A pioneering approach to engaging communities across County Durham in the area’s rich and varied history has received a £1.2m boost.
Durham County Council has secured the grant from The National Lottery Heritage Fund to deliver a five-year programme of countywide activities and temporary exhibitions linked to the county’s new history centre.
The funding will also support an innovative digital offer, including a new dedicated history centre website; an online platform for people to search the collections, comment on heritage items and share their own stories; and the digitisation and cataloguing of thousands of photographs, objects, maps and other historic documents. This will allow people all over the world to connect with the county’s historic collections and archives in unique ways.
With construction now underway, the history centre is due to open at Mount Oswald on the outskirts of Durham City in 2023, bringing together archive, heritage, and registration services at a single location. It will also feature a café and an exhibition space showcasing the lesser told stories of working people.
It is expected to attract up to 70,000 visitors a year, but the engagement programme will extend the centre’s reach further still.
More than 40 per cent of the activities planned will take place offsite in schools and community venues – a fact that did not escape the attention of The National Lottery Heritage Fund committee who praised the council’s countywide approach. They also described the digital programme as “sector-leading.”
Cllr Amanda Hopgood, leader of Durham County Council, said: “We are absolutely delighted to receive this grant from The National Lottery Heritage Fund.
“This money will allow us to deliver a programme of exhibitions and engagement activities that will bring the stories of County Durham to life, encouraging residents of all ages to discover more about their ancestors and the people and events that shaped our communities.
“It is incredibly important to us that the history centre and the collections it houses are accessible to all and so it means a great deal to receive such glowing praise from the committee.”
Cllr Elizabeth Scott, the council’s Cabinet member for economy and partnerships, said: “The history centre will act as a valuable heritage hub for all of County Durham, but we know that we also need to reach out to our communities if we want to promote long-term engagement.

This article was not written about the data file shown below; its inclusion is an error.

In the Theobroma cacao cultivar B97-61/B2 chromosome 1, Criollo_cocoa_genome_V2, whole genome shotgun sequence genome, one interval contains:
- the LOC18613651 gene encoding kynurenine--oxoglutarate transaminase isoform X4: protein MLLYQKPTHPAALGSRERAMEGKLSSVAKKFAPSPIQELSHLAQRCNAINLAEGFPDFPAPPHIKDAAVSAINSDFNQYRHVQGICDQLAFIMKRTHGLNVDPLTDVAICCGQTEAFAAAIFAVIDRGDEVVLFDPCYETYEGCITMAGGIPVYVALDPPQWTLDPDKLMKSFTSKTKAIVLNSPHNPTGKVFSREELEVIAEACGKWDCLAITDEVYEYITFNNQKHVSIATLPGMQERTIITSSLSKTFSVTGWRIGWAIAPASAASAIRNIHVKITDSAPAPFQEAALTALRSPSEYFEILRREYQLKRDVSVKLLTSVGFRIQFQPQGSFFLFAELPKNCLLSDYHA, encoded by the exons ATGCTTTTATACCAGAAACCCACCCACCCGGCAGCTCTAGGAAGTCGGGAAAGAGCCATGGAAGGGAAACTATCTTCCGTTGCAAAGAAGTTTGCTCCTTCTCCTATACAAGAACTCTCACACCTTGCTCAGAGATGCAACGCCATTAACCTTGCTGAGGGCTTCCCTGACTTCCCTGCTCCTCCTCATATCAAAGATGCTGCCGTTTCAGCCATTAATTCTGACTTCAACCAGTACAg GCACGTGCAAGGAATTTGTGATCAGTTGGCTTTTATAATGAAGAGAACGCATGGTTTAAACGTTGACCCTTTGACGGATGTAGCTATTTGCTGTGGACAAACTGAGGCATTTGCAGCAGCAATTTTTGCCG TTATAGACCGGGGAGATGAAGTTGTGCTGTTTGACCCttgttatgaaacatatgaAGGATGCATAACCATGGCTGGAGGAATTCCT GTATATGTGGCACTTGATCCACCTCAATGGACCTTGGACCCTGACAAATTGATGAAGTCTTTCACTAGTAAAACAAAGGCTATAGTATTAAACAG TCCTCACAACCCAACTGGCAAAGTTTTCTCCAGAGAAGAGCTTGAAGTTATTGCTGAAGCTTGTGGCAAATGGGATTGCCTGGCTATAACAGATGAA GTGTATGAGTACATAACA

“By staging temporary and touring exhibitions, linking up with schools, digitising our collections and hosting fascinating talks and workshops, we can showcase County Durham’s treasures to a far greater audience.
“I would like to thank The National Lottery Heritage Fund for their support, which will help us to turn this vision into a reality.”
David Renwick, North of England director at The National Lottery Heritage Fund, said: “It is fantastic news that thanks to the National Lottery players, we have been able to support Durham County Council to ensure that the county records are preserved for years to come, and will be made widely accessible through engagement activities and digitisation.
“This means that local communities and visitors can learn more about Durham’s people, history and heritage.
“We know that heritage in the North can play a huge role in bringing people together and creating a sense of pride in people’s hometowns and regions, in turn boosting the local economy, and the Durham history centre is a fantastic example of that.”
The history centre engagement programme will draw upon five of County Durham’s most important historical collections, allowing people of all ages to get up close to the treasures and stories within.
This includes more than five miles of county archives charting almost 900 years of history, historic registration records, the local studies reference collection, the Historic Environment Record and the Durham Light Infantry (DLI) Collection and archive.
The future display and storage of the DLI Collection and archive is subject to a review, along with the former museum building and grounds.
All options, including proposals to house the collection and archive at the history centre, are being considered. Whatever the outcome of this review, the collection will be integral to future engagement and outreach activities in the county.
The history centre itself will also provide a new home for Durham Register Office, with the Grade II listed manor house and grounds offering enhanced facilities for weddings and civil ceremonies.
To find out more about the history centre, visit durham.gov.uk/historycentre.